Reports of chemical weapons use in Syria are worrying

If chemical weapons are proved to have been used in Syria, the conflict is likely to further escalate.
Sunday 04/03/2018
A Syrian child and an adult receive treatment for a suspected chemical attack at a makeshift clinic in the Eastern Ghouta, on February 25. (AFP)
A Syrian child and an adult receive treatment for a suspected chemical attack at a makeshift clinic in the Eastern Ghouta region, on February 25. (AFP)

Reports that Syrian President Bashar Assad’s regime recently carried out a chlorine attack in the besieged enclave of Eastern Ghouta are cause for serious concern.

If confirmed, this would be at least the ninth instance since December 23, 2012, that the international community has been alerted to alleged chemical weapons use by the Damascus regime.

The world’s chemical weapons watchdog, the Organisation for the Prohibition of Chemical Weapons (OPCW), is said to have opened an investigation into the alleged recent chlorine attack in Eastern Ghouta.

As has happened many times in the past, the Syrian government and its Russian allies vehemently denied chemical weapons use. Even as he described the accusations as “false,” Syrian Ambassador to the United Nations Hussam Edin Aala said his country “cannot possibly be using chemical weapons because it very simply has none in its possession.”

Under a 2013 deal between the United States and Russia, Assad’s government was supposed to have shipped out of the country its stockpile of chemical weapons. However, the agreement did not include chlorine because of its industrial uses.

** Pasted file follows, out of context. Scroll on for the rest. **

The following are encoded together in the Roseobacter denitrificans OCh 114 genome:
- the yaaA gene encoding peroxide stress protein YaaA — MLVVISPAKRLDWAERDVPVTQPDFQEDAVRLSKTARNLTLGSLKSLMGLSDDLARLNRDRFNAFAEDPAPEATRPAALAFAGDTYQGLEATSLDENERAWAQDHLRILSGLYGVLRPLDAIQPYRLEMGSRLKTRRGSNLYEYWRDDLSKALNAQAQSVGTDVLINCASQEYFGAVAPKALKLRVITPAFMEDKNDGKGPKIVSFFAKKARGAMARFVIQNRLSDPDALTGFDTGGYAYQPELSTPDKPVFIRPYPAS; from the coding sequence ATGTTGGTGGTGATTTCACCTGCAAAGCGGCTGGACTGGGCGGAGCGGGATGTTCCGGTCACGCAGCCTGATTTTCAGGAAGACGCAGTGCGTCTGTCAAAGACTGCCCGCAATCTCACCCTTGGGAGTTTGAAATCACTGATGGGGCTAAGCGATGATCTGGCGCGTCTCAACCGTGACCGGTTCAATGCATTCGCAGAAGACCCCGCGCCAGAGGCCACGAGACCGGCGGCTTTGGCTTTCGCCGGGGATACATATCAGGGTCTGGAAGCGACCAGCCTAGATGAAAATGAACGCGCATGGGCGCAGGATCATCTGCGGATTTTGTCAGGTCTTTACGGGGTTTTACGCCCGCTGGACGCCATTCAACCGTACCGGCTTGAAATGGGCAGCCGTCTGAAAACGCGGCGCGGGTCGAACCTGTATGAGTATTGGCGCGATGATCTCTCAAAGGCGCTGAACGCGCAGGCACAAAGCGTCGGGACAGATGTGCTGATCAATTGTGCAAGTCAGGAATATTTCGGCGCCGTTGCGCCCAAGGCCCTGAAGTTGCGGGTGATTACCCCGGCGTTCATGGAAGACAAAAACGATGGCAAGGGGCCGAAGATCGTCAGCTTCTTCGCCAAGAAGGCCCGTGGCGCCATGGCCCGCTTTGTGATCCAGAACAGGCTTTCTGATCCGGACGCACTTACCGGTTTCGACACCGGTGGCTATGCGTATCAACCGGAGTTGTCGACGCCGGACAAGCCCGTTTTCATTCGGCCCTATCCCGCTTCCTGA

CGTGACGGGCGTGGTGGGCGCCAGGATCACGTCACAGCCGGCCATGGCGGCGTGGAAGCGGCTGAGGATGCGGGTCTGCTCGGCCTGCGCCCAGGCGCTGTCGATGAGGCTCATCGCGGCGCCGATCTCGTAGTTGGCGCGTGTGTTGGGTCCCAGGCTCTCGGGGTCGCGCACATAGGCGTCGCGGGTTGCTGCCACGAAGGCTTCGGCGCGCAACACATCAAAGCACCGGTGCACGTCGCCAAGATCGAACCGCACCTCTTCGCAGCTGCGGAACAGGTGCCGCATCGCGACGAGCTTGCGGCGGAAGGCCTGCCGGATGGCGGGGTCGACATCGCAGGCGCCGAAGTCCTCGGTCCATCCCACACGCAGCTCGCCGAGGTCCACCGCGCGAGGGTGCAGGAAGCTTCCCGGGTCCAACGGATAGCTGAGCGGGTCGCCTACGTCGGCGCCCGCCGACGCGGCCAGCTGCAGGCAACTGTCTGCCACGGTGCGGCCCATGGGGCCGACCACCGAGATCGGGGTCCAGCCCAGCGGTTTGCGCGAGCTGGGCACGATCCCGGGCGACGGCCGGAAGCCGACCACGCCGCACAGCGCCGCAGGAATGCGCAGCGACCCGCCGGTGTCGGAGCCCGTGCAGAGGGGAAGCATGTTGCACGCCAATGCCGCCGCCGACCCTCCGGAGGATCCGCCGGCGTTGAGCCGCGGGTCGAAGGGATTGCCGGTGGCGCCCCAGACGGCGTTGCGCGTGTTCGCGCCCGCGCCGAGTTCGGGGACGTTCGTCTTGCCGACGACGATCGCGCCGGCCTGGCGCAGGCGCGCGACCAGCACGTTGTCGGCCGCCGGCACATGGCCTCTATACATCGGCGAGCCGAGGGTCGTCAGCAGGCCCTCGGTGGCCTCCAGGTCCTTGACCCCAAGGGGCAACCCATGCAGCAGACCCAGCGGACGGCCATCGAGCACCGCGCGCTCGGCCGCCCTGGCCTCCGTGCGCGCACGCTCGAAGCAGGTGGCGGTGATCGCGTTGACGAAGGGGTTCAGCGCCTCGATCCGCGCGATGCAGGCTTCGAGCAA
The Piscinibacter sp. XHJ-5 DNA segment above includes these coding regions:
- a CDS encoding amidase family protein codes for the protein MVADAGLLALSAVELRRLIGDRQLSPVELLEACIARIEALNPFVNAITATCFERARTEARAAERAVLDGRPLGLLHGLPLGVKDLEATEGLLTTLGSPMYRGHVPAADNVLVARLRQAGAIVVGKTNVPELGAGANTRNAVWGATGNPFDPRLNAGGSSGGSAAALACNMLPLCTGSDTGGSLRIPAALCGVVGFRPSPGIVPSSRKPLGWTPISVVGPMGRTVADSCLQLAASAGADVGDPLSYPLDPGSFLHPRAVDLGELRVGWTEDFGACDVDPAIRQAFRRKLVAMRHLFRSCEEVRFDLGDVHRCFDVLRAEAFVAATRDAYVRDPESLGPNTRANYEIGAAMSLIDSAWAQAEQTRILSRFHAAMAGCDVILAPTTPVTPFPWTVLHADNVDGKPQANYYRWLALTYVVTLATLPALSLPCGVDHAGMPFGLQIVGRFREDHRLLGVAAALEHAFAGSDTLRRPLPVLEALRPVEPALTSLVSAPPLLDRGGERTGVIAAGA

In September 2014, just weeks after Syria dispatched the last of its chemical arsenal overseas, the OPCW confirmed that chlorine gas was being used in Syria.

Four years on, Damascus still claims its innocence. As before, its government has shifted blame for the alleged chlorine attack on Eastern Ghouta to “terrorist groups.”

It’s true that extremist groups fighting in Syria have been accused of chemical weapons use and are likely to have been involved in such activities. In November 2015, for instance, an OPCW fact-finding team determined with “the utmost confidence” that people were exposed to sulphur mustard in an attack in Marea, in northern Syria, where the Islamic State (ISIS) was fighting another rebel group.

That said, almost every neutral inquiry has found much to dispute in the systematic denials put out by Damascus (and Moscow) regarding chemical weapons use by Syrian government troops. An investigation by the United Nations and OPCW concluded in 2016 that Syrian government forces used chlorine gas on several occasions. The investigative report accused Syrian government forces of perpetrating a sarin nerve gas attack that killed more than 80 people.

Some media outlets recently said the United Nations is examining a report, yet to be released, according to which Syria may have found a source for stockpiling chemical weapons all over again. The New York Times and the Associated Press said the report contains “substantial new evidence” about cooperation between Syria and North Korea on ballistic missile and chemical warfare since 2008.

Amnesty International said the United Nations should publish its report. Lynn Maalouf, Amnesty’s director of research for the Middle East, said the report would be “an ominous marker,” if accurate, of the suspected crimes of the Syrian government and of its suppliers. To help “replenish its supplies would be a particularly egregious betrayal of humanity,” she said.

Several Western countries warned they will consider evidence of the use of chemical weapons as ample reason for military retaliation against the Syrian regime.

The issue of weapons of mass destruction has, of course, become overly politicised. It was the pretext for the US-led military invasion of Iraq in 2003, with all its disastrous consequences.

However, if chemical weapons are proved to have been used in Syria by the regime or by any other party, further escalation of an already-bloody conflict is to be expected.

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